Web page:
I think the best way to better manage projects is stoping using Excel spreadsheet. Start using an online collaboration tool like aceproject.com to get back the control of your projects.

Oncle Tom

February 8th, 2011

« You Try to Manage Every Project the Same Way » : isn’t that what we call « industrialization » ?

raybak

February 9th, 2011

the biggest issue I face is that clients are slow to respond and when the come back with a response they tell me that need it ASAP.

Susan

February 21st, 2011

From our own experience, it’s very important for the team to know which goals the members have to achieve and when. We use a project management tool called Doolphy (http://www.doolphy.com)to make it easier. We can’t work without it!

Jesse

February 23rd, 2011

In my experience, being straightforward and honest from the beginning is always the best way to go. Stick to your contracts and you should be fine. Don’t be afraid to crack the whip if you’re not getting the responses you’re looking for and don’t get upset if you can’t please every need.

Felipe

March 3rd, 2011

I think a lot of the issues listed in the article can be avoided by careful planning at the beggining of the project.

Sit down with the client, figure out his aims and objectives; set all milestones and put together a realistic project timeplan, then write a brief with all that information in and get that signed off by the client before you do any work…

This will ensure that, among other things, you are working with realistic timeframes and is certain of what your deliverables are; it will also help the client know what to expect and when as well as when you will need them to be available for any feedback for instance.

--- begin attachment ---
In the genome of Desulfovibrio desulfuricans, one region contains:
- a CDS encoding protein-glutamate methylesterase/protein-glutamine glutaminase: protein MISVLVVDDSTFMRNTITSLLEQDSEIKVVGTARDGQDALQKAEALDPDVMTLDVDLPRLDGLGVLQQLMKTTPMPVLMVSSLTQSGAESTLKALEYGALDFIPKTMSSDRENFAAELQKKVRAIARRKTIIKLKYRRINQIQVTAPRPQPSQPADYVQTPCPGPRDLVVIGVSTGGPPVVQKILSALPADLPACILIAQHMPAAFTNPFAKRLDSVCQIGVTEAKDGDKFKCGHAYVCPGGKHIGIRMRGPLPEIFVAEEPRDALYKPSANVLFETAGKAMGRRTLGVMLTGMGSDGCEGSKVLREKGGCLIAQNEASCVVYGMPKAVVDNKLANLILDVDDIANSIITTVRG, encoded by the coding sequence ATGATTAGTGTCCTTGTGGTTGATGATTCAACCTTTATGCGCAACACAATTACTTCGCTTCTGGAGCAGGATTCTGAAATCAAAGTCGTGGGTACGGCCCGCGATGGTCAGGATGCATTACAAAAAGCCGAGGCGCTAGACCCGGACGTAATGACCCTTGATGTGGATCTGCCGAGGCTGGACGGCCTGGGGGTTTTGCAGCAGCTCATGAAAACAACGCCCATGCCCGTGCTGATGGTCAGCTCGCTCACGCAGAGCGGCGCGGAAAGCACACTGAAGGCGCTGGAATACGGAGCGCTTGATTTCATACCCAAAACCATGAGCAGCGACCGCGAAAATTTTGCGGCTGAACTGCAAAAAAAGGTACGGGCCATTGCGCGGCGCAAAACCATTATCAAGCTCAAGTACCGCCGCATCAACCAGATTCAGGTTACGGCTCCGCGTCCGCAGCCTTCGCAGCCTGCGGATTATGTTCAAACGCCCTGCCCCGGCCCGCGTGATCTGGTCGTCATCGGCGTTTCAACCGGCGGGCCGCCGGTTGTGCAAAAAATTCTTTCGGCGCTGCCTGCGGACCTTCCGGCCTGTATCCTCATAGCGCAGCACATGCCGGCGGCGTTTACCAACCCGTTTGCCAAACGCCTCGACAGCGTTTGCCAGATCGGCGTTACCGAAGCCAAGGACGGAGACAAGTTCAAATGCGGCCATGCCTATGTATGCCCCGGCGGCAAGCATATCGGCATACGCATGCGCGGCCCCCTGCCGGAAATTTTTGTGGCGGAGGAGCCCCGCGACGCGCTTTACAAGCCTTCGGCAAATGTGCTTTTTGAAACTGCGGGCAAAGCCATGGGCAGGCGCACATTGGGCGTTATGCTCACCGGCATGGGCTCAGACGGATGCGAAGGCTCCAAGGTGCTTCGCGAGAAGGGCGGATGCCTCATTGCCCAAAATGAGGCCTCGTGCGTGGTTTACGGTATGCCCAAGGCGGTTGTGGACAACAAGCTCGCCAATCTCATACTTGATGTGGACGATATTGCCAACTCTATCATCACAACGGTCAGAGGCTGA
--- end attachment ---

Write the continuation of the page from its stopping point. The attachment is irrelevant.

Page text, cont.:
Doing some planning before you commence any work is essential to a project’s success!

PM Hut

March 9th, 2011

#1 is pretty common in software projects, clients simply do not know what they want, and usually it is the project manager’s responsibility to show them the light.

Mohammed Ali

April 12th, 2011

CPM

Sandeep

August 11th, 2011

#1 – Yes this is very true. I’ve experienced that many times. Clients cannot make up their mind regarding tasks and projects so it’s always better to make clear milestones of the projects. This will help you regarding #2. If your clients are really slow in communicating, make a list of tasks to work on and ask clients as to which is prioritized. This will keep you going from tasks.

Also, problems can be minimized with a good project management software.

Ramprasad Srinivasan

August 13th, 2011

A succinct list of issues that could be faced.

Sandeep, I agree with what you say and also with Jesse. But then there are certain clients whom you get stuck to but realise later that nothing is going to work.

As a freelancer, quitting a job in between is sometimes difficult. A client can potentially spoil the reputation you have built up over the years with a few bad words about you (even if it is their original mistake like #1 or #2). This is a very tricky line and early management is the only solution I would think.

Gideon

October 2nd, 2011

Hi James. This is an excellent article and i intend to use it in my coursework. Can you please send me a full reference. Many Thanks. Gideon

Ravi Sharma

October 5th, 2011

First one is very critical and important. I used a part of your article in my report.. Thanks

Pankaj

October 21st, 2011

I can relate to the blog post. I have often been on the “whiny client” side of the equation.

Rami

November 16th, 2011

Mr.clear i would like to thank you for your great article it might help me through my college work.
many thanks

The Grumpy Project Manager

November 29th, 2011

Hi. Good points in this post. I would emphasise having proper scope and change management practices to overcome these problems.
One problem I have identified in addition is to have several ‘clients’ on the client side. There are different people requiring different things expecting that they can use ‘voice guided project navigation’; project team jumps to do different things according to loudest voice. Again here it comes down to having proper project management practices, which also note the maturity of the client. IT Projects succeed often. IT bustles fail often.
Regards, Grumpy L:^|]